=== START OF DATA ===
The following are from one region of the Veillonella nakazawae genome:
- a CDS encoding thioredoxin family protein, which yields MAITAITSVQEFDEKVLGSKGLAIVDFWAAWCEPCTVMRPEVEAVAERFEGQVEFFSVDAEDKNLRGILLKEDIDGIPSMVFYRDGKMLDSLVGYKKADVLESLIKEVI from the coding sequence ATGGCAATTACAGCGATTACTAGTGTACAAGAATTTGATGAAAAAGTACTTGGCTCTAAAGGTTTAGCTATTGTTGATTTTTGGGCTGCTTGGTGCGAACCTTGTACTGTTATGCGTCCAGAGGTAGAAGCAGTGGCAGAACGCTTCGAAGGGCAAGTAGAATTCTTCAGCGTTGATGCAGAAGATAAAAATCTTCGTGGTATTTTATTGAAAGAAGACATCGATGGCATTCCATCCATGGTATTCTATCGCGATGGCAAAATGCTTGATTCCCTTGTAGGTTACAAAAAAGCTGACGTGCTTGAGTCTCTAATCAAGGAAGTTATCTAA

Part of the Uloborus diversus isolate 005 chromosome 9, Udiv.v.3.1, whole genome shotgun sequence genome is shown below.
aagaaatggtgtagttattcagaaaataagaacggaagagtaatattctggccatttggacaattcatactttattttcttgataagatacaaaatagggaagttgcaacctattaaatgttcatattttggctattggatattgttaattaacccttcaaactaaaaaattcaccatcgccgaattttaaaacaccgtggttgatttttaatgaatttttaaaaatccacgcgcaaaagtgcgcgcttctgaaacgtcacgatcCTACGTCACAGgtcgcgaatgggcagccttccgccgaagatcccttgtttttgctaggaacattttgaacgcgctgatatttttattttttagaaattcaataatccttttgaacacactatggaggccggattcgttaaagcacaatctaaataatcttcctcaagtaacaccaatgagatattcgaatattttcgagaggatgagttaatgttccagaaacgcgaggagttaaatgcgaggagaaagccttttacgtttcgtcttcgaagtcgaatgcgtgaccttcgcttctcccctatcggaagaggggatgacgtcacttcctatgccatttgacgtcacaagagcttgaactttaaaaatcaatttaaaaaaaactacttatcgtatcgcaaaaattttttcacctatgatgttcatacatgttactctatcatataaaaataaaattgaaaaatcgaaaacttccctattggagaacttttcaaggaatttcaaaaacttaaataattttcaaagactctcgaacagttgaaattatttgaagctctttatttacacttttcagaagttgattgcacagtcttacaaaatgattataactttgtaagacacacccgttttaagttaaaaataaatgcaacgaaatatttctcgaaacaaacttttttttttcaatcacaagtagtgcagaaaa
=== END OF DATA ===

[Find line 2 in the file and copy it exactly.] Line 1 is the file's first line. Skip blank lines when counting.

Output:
- a CDS encoding thioredoxin family protein, which yields MAITAITSVQEFDEKVLGSKGLAIVDFWAAWCEPCTVMRPEVEAVAERFEGQVEFFSVDAEDKNLRGILLKEDIDGIPSMVFYRDGKMLDSLVGYKKADVLESLIKEVI from the coding sequence ATGGCAATTACAGCGATTACTAGTGTACAAGAATTTGATGAAAAAGTACTTGGCTCTAAAGGTTTAGCTATTGTTGATTTTTGGGCTGCTTGGTGCGAACCTTGTACTGTTATGCGTCCAGAGGTAGAAGCAGTGGCAGAACGCTTCGAAGGGCAAGTAGAATTCTTCAGCGTTGATGCAGAAGATAAAAATCTTCGTGGTATTTTATTGAAAGAAGACATCGATGGCATTCCATCCATGGTATTCTATCGCGATGGCAAAATGCTTGATTCCCTTGTAGGTTACAAAAAAGCTGACGTGCTTGAGTCTCTAATCAAGGAAGTTATCTAA